Basically he cuts a new Lamb, saying the appropriate prayers, and then says only the part of the Anaphora that applies to the Body of Christ.

The same procedure can be followed if he runs out of the Holy Blood.
That is fascinating, I was unaware of that.

Thank you for sharing that!
 
In the Russian Liturgikon, there is a provision for a second consecration should the priest absolutely run out of the Holy Gifts.

Basically he cuts a new Lamb, saying the appropriate prayers, and then says only the part of the Anaphora that applies to the Body of Christ.

The same procedure can be followed if he runs out of the Holy Blood.
I’m curious, in such a case, wouldn’t the Divine Liturgy be lengthened?

Us Latins have numerous Masses every Sunday at each parish. At those Divine Liturgies, do they also have multiple ones to serve people who come in at different times? If so, wouldn’t lengthening one Divine Liturgy for the need of repeating the Consecration exceed the alotted time, delaying the next Divine Liturgy from starting on time?

Or do all the people of each parish share in the one same Divine Liturgy?

I’m accustomed to Latin custom of just the one hour on Sundays. I know that some of the Eastern traditions have their liturgies for the whole morning. Maybe because of that, the time added is irrelevant, because it’s just an extra ten or so minutes added to the several hours that the Divine Liturgy wold normally consume?

Sorry for the neophite question. I’ve only been fortunate enough to attend one Divine Liturgy, and it was a very small parish that just had the one Sunday service. I just find this all so fascinating.
 
Bigger loafs and/or more loafs and smaller cuts. If that fails, the priest can use the spoon to cut the wine-soaked bread even smaller before distributing it. By the time he gets to the end of the line, he’ll have crumbs floating around which he can commune with, too. Larger crowds usually mean more priests to help as well.
Thanks, everyone, for your answers.

When multiple loaves are included, how exactly is Consecration done? Does the priest do the Consecration Institution several times, one for each loaf?

Or does one Consecration cover all the other loaves, like how in the Latin liturgy with a large amount of communicants, the priest’s Consecration at the altar would also Consecrate hosts set aside at a different table? Or are several Diskoses placed on the altar, and all of them are Consecrated at the same time?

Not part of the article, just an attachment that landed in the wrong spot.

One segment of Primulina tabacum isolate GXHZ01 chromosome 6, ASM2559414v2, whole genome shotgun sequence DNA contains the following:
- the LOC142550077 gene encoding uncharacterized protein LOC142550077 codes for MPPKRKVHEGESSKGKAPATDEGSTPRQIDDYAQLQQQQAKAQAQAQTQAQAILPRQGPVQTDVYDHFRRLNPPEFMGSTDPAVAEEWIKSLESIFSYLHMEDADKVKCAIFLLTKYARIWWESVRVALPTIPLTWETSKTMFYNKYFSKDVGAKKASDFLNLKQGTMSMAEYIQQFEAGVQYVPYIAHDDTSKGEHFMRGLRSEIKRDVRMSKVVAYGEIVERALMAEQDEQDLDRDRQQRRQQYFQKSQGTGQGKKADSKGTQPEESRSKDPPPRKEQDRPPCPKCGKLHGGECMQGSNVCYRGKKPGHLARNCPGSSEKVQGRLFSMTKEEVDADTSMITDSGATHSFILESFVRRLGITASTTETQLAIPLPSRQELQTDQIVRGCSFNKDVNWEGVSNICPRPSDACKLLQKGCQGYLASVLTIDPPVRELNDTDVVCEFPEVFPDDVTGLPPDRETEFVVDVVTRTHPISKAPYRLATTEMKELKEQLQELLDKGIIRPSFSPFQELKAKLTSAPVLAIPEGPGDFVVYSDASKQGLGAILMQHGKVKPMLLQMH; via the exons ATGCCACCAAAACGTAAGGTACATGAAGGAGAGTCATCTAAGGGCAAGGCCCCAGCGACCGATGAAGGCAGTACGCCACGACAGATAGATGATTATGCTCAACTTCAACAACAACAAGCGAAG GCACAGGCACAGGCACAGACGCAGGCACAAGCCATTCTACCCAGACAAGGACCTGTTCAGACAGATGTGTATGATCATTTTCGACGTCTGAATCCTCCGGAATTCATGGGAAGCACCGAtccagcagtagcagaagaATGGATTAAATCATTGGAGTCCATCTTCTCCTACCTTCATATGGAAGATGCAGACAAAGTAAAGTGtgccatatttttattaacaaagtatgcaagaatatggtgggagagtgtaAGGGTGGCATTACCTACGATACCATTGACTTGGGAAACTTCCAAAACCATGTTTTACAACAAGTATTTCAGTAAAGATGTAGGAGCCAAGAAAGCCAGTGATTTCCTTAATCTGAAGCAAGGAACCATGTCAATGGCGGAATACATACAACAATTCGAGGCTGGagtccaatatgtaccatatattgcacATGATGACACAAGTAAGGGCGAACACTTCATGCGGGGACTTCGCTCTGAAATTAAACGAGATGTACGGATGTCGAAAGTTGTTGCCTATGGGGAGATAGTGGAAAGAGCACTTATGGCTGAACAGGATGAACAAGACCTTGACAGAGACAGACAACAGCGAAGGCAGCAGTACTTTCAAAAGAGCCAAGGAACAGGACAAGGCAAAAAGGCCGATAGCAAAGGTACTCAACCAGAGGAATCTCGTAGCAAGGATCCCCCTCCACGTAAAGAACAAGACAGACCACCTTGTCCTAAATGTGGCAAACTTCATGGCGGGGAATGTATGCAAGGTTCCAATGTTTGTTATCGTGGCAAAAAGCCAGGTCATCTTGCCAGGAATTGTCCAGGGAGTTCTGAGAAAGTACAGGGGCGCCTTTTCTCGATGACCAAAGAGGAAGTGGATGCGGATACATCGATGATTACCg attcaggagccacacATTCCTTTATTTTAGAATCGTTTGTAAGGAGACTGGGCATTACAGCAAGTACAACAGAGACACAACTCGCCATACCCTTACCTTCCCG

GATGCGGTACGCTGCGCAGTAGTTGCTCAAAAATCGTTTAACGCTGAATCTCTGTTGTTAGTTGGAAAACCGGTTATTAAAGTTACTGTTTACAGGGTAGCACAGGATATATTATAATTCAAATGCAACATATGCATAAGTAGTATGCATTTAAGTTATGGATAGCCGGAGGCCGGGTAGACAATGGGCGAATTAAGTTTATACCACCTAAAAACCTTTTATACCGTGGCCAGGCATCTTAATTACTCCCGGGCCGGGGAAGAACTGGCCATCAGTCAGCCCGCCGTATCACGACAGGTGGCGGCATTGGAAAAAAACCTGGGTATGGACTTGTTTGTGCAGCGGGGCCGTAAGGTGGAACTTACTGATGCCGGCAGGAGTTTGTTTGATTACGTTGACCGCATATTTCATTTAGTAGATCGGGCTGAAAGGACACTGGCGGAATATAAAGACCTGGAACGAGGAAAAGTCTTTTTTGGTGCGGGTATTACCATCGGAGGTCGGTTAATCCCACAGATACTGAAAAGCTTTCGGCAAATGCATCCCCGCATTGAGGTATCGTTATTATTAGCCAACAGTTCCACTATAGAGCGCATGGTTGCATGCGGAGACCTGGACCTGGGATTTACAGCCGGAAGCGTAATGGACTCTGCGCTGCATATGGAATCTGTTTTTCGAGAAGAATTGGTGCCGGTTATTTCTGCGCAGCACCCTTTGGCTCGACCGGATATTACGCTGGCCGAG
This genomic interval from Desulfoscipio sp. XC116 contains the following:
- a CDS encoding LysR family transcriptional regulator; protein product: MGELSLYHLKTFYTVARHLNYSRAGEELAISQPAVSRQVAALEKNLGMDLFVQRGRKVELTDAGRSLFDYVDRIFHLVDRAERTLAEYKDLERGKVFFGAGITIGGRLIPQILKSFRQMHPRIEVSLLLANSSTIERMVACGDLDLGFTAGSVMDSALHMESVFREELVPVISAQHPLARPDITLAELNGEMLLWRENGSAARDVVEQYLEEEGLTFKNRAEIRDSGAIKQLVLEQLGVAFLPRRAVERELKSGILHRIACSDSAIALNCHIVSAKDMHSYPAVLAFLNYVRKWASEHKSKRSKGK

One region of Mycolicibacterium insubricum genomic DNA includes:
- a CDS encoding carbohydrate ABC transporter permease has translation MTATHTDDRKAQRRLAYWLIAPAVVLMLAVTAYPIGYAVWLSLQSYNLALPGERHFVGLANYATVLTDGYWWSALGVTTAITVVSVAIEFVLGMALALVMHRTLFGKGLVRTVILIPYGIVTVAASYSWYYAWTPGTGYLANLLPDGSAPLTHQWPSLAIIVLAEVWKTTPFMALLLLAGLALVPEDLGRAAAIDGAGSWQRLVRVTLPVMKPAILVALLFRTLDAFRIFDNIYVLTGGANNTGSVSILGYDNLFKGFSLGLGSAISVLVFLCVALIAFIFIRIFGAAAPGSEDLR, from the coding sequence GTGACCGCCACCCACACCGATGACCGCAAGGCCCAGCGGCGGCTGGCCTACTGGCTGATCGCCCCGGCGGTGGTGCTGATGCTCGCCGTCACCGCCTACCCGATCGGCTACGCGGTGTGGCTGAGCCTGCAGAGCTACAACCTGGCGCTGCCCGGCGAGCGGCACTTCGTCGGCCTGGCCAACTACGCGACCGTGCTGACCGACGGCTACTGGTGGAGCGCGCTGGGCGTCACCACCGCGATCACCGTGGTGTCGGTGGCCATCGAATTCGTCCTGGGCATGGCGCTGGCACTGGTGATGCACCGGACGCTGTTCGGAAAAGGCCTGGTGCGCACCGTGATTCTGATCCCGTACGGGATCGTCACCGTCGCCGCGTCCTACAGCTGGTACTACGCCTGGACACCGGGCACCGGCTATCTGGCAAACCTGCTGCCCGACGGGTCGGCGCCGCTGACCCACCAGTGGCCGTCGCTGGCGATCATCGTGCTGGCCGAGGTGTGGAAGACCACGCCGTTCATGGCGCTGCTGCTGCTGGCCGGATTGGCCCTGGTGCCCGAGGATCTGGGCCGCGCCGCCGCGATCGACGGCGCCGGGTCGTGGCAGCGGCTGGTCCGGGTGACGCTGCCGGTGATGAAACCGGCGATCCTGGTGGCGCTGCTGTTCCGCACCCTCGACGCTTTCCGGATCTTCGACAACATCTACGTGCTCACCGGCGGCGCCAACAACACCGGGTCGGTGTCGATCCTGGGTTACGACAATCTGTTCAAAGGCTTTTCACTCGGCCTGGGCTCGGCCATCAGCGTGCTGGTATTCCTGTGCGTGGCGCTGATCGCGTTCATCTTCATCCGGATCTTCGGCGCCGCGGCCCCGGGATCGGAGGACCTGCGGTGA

In those cases, would the lone celebrant still perform the same cutting of the Lamb and the Commemorations with each loaf? That sounds like an enormous job.

Or do other priests individually stand at eash Diskos and perform the same Consecration Ritual simultaneously?

Also, with the Presanctified Liturgy, is the Precious Blood kept and reserved? For some reason, the Latin Rite forbids it. Do Easterners allow that?
 
I’m curious, in such a case, wouldn’t the Divine Liturgy be lengthened?

Or do all the people of each parish share in the one same Divine Liturgy?
No apology needed.

The general rule is One Divine liturgy per day per altar.

The Ruthenians make an exemption for vigil liturgies.

So, if a large crowd is expected, you call for deacons and concelebrants, and use several chalices.

It requires, even amongst the Ruthenians, the bishop’s permission for a single priest to celebrate more than one liturgy per day, plus a vigil on saturday night… and that permission is done mostly for missions, which have their own altar…

Each Church Sui Iuris makes its own rules on the matter, but the general tone is One priest, one DL per day or less, and one altar, one DL per day or less.
 
Also, with the Presanctified Liturgy, is the Precious Blood kept and reserved? For some reason, the Latin Rite forbids it. Do Easterners allow that?

Generally, a separate Lamb is prepared for reservation for the Presanctified Liturgy that is dyed with the Precious Blood.

As many extra Lambs are cut, prepared, and consecrated as are needed. The Epiclesis still says, “and make this bread…” in the singular, because Christ is one. And all the Lambs are elevated together at “Holy gifts for the holy people.”
 
**
Quote:
Originally Posted by bpbasilphx View Post
In the Russian Liturgikon, there is a provision for a second consecration should the priest absolutely run out of the Holy Gifts.

Basically he cuts a new Lamb, saying the appropriate prayers, and then says only the part of the Anaphora that applies to the Body of Christ.

The same procedure can be followed if he runs out of the Holy Blood.
I’m curious, in such a case, wouldn’t the Divine Liturgy be lengthened?**

The last thing we worry about is how long the Divinie LIturgy is. Since this second consecration is said silently, it would not take that long. Only about 2-3 paragraphs would be recited.

BTW–only ONCE have I heard of this actually happening in my 35+ years of worshipping Eastern style.

Sometimes a single big honking Lamb and big chalice are used when a large number of communicants are expected, sometimes more than one Lamb (I’ve seen the Carpatho-Russians precut them at the Prothesis) and even more than one Diskos and Chalice. Just depends on local use in this case.